Planning a Military Wedding
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Planning a Military Wedding

The “Wedding March” takes on a whole new meaning when you’re planning a military wedding. Here’s a briefing on the military nuptial protocol.

The “Wedding March” takes on a whole new meaning when you’re planning a military wedding. Here’s a briefing on the military nuptial protocol.

The military wedding-- a regalia of uniforms, flashes of swords or sabers, and the air of drama and dignity—this is quite and experience and a unique privilege of being in the armed forces.

Regardless of the time of day, all military weddings are formal, and that means full dress uniform (blue in winter, whit in summer). Guests dress as they would for any other formal wedding at that time and in that season. Often the father of the bride is the only male member of the wedding party in civilian attire, unless he is on active duty or retired military, in which case he might wear his uniform as well. Other male attendants not in the military wear civilian formal attire. A bride who is in the military may wear either her dress or uniform, or, more than likely, a wedding gown. (If she will be in uniform, then it is appropriate to mention her rank on the wedding invitation). Men in uniform do not wear boutonnieres. Bridesmaids generally wear formal civilian attire, though they may wear dress uniforms if they are on active duty.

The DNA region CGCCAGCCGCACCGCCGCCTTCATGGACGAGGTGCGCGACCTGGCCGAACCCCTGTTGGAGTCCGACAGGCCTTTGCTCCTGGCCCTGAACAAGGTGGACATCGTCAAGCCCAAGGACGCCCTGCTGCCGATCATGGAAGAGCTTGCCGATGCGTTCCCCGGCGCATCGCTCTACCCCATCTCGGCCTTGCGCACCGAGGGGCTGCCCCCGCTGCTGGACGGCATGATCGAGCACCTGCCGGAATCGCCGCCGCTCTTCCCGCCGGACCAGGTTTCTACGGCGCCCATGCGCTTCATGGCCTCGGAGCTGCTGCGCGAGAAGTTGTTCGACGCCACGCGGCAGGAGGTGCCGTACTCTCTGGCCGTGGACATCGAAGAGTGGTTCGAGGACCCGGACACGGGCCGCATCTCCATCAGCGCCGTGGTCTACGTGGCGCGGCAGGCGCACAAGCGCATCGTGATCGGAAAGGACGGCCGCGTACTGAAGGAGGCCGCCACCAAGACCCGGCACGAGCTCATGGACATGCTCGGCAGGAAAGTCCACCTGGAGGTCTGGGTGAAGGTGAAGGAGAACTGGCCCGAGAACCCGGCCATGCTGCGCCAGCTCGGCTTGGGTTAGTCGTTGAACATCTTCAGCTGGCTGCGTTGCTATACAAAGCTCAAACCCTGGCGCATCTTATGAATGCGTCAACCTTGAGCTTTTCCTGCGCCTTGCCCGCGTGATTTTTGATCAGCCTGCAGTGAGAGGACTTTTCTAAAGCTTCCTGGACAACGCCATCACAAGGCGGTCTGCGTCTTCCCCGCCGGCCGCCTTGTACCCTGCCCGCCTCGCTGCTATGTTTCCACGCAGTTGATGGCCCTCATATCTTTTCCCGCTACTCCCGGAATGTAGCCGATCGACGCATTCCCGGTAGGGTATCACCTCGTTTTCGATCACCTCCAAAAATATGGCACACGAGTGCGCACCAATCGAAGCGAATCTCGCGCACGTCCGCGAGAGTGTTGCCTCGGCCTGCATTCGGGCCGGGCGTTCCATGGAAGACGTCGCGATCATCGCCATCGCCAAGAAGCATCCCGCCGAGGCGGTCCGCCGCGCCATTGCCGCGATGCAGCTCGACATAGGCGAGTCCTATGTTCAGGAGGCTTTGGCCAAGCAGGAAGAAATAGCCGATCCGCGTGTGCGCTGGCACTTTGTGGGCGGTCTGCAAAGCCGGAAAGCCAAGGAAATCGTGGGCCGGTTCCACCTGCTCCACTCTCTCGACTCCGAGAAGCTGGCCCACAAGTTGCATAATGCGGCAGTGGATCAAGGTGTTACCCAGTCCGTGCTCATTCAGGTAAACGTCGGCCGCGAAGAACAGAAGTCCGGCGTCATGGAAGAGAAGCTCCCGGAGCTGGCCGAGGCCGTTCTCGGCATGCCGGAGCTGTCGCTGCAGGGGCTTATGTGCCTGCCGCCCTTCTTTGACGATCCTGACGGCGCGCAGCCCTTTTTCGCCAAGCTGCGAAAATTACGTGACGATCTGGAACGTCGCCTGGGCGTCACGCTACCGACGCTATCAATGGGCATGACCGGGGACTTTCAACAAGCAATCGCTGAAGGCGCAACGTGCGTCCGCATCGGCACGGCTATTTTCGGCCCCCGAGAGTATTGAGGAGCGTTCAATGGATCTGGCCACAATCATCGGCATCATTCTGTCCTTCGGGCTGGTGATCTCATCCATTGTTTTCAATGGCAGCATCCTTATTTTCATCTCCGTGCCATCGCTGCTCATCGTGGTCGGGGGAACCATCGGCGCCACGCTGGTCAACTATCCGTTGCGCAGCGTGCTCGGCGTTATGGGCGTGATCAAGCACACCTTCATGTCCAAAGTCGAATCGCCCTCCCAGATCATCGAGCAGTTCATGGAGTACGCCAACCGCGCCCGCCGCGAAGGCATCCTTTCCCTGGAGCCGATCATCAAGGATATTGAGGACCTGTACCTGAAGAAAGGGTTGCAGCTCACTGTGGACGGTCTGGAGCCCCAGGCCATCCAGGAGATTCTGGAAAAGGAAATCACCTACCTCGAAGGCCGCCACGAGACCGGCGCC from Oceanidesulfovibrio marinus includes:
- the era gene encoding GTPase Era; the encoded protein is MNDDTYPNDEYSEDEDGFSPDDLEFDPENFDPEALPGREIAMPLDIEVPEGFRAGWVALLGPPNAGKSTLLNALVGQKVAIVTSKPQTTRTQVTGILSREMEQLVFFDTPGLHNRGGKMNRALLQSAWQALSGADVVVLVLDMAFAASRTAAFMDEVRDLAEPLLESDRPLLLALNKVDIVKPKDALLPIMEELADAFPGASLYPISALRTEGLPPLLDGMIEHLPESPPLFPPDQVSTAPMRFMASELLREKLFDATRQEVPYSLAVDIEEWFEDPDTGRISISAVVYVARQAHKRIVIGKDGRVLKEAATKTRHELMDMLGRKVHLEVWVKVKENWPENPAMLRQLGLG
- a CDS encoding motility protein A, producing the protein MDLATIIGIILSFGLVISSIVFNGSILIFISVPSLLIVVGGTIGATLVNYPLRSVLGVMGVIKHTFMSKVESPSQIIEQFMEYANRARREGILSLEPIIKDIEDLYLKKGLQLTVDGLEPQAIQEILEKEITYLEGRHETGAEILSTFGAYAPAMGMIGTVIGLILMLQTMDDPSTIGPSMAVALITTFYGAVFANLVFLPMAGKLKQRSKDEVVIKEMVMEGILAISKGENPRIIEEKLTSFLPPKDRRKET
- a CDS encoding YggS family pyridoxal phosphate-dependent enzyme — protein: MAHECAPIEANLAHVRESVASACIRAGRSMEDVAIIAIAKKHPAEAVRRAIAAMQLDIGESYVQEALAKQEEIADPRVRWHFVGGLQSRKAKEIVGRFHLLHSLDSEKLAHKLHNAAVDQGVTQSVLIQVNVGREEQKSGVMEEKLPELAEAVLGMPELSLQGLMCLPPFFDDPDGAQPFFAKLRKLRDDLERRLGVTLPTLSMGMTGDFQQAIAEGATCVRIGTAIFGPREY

Military weddings often take place at chapels on bases, posts or academy campuses, but they may be held elsewhere. In addition to flowers, decorations for both the ceremony and the reception should reflect a patriotic motif by including the country’s flag in which they serve and the standard of the groom’s and/or the bride’s unit(s).

The processional into the ceremony is the traditional one, but the recessional is characterized by the couple’s exit under an arch of drawn swords or sabers formed outside the church or chapel or on the steps. The senior officer gives the commands to form two facing lines and to hoist the swords or sabers point to point. Part of the tradition is for pairs of swordsmen to cross their weapons in front of the couple, allowing them to pass only after they’ve kissed. As the couple exits the arch, the last swordsman on the bride’s side introduces the couple as husband and wife. To be effective, there should be four to twelve sword or saber bearers who also serve as wedding ushers.

Protocol at the reception follows military procedure, with officers of the highest rank being seated first. Of course, the most honored tradition of the military reception is the cutting of the wedding cake with the groom’s sword or saber. The chaplain’s office, chief of protocol, or club manager on the base or post can give you specific information for your particular branch or service.

Should you or your fiancé want to marry at one of the military academies, at least a year’s notice will probably be needed.

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Non-Traditional But Important Tasks of Bridesmaids and Groomsmen

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